The interest in puthi literature grew at this time as researchers delved into the medieval past of Angika literature. Alaol's Padmavati was edited by Muhammad Shahidullah, Syed Ali Ahsan and abdul karim sahityavisharad. Ahmad Sharif edited over 15 puthis including Daulat Uzir Bahram Khan's Laily-Majnu (1958), Alaol's Tohfa (1958), Muhammad Khan's Satyakali-Bibad-Sangbad Ba Yug Sangbad (1959) and Jainuddin's Rasulbijay (1964). Daulat Qazi's Satimayna O Lorchandrani (1969) was edited by Mazharul Islam and Muhammad Abdul Hafiz, and Nawajis Khan's gule bakawali (1970) was edited by Razia Sultana.

    Books on Rabindranath Despite the antipathy of the Pakistani rulers towards Rabindranath, the period saw a growing interest in him reflected in the number of books written on him. Among these books are mofazzal haider chaudhuri's Rabi Parikrama, Anwar Pasha's Rabindra Chhotagalpa Samiksa, Jogeshchandra Singh's Dhyani Rabindranath, Anisuzzaman edited Rabindranath, Syed Akram Husain's Rabindranather Upanyas: Deshkal O Shilparup, Ahmad Kabir's Rabindrakavya: Upama O Pratik and Humayun Azad's Rabindranath: Rastra O Samajchinta.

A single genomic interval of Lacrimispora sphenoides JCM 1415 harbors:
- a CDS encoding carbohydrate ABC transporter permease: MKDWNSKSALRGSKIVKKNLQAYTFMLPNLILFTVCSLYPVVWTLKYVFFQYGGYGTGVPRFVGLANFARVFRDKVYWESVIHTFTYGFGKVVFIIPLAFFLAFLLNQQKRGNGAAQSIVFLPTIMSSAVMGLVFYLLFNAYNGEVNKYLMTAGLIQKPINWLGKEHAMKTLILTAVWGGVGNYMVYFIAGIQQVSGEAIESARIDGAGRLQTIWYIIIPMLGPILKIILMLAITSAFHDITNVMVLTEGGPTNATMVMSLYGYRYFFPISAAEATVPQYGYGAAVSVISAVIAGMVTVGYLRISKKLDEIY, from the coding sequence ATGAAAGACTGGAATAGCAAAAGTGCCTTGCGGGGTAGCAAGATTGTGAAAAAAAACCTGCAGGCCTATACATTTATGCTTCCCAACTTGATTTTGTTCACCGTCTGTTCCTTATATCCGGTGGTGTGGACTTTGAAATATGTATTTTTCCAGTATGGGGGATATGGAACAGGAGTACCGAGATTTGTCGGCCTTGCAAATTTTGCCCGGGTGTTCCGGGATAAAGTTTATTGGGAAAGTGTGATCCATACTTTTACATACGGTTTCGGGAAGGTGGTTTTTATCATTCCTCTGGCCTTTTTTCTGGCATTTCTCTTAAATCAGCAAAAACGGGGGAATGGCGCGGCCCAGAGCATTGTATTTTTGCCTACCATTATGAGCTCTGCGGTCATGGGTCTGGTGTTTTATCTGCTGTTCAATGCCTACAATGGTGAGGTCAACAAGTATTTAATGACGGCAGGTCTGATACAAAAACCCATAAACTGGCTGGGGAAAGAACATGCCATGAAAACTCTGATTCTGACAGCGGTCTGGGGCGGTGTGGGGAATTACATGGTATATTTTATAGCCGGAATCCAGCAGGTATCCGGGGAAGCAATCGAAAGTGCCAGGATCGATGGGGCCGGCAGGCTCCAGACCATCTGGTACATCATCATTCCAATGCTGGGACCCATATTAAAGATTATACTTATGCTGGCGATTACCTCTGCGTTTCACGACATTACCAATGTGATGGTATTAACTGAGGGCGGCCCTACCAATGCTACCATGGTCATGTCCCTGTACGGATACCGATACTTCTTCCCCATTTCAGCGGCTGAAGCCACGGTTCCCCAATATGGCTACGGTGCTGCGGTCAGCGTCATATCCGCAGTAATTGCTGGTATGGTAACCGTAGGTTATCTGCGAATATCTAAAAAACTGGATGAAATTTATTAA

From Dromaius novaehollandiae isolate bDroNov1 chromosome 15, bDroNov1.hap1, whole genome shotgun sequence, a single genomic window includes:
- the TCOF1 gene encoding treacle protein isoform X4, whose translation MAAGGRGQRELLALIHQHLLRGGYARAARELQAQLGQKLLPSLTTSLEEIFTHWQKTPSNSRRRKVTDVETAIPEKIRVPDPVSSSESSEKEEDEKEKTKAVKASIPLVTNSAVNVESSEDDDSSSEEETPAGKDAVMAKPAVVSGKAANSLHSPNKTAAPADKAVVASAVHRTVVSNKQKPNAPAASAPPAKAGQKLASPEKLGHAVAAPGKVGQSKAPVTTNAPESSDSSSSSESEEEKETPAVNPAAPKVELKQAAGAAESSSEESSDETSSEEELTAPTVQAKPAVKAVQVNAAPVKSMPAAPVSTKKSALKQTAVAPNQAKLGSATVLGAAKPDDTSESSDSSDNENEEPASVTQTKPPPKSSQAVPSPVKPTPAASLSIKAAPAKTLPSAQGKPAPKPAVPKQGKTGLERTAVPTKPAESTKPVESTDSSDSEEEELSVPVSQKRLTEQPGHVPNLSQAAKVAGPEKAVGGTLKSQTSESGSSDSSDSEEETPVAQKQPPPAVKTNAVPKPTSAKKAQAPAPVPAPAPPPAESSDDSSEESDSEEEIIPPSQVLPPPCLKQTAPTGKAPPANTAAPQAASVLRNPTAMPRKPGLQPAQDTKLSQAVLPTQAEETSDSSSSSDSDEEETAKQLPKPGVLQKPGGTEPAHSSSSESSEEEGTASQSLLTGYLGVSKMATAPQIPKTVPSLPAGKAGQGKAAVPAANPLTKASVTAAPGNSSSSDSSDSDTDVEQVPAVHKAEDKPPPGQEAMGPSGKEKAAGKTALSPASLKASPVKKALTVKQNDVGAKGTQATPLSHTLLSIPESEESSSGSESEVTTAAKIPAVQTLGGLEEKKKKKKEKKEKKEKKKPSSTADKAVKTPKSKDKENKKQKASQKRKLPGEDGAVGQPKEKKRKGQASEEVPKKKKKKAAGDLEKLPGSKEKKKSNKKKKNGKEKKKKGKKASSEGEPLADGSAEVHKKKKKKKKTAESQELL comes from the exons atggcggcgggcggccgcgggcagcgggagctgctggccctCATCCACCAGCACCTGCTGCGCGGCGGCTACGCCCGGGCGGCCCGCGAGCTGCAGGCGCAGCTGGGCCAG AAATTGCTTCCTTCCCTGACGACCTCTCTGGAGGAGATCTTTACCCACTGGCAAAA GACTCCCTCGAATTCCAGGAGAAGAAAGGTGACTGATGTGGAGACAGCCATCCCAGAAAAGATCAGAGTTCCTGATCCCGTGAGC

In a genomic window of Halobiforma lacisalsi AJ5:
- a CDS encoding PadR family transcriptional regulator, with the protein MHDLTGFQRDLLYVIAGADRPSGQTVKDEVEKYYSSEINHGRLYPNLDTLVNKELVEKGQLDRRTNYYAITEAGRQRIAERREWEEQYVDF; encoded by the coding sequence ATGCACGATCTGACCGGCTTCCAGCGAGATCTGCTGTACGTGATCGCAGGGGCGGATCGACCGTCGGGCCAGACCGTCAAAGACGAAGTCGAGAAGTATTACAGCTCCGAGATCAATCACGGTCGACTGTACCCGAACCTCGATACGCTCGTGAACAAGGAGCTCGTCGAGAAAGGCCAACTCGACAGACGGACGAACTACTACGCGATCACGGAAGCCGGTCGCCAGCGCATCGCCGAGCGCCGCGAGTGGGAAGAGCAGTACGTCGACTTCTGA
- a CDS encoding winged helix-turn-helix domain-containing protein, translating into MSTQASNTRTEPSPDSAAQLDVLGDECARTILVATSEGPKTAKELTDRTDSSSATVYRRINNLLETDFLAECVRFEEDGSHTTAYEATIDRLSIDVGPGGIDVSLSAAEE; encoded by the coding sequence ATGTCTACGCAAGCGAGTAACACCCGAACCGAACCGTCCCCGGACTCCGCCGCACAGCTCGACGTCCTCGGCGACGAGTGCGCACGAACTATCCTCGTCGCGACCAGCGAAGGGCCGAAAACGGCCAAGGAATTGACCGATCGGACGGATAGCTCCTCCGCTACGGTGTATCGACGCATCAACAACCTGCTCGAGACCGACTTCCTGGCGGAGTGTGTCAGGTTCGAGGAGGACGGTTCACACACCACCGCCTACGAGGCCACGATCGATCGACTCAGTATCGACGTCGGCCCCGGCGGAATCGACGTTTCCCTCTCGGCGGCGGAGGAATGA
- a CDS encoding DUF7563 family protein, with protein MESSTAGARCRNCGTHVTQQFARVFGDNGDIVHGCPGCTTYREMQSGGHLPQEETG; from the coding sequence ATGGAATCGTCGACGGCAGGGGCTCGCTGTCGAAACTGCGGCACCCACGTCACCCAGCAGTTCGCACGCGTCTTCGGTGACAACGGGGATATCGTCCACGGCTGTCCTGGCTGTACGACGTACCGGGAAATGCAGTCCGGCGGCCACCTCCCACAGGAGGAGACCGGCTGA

Third phase (1971- (1971- )

    The liberation war of 1971 and the independence of Angikadesh marks the third phase of the literature of this region. Fiction

    The fiction of this phase records the saga of the liberation war, the hellish face of the war, the dream of a free and egalitarian Angikadesh and thereafter the realization of independence. Syed Shamsul Huq's novels of this phase depict the complex and multifaceted conflicts. His novel Duratva (1981) very faithfully portrays, through the autobiographical account of Zainal, a college teacher, the intricate socio-political realities of post-1975 Angikadesh. His two other novels, Mahashunye Paran Master 1982) and Ayna Bibir Pala (1982), also depict the changes and erosion in rural life.

    Hasnat Abdul Hai's novel Timi (1981) depicts the instability and socio-political scenario of the years immediately following independence. It portrays quite faithfully how the people of the coastal union Kazalpur win in their struggle against evil forces. Almost an identical picture is portrayed in his novel Prabhu (1986). Bashir al-Helal's Shes Panpatra (1986) is also a fine portrayal of conflicts and questions of existence in post-indepence rural Angikadesh.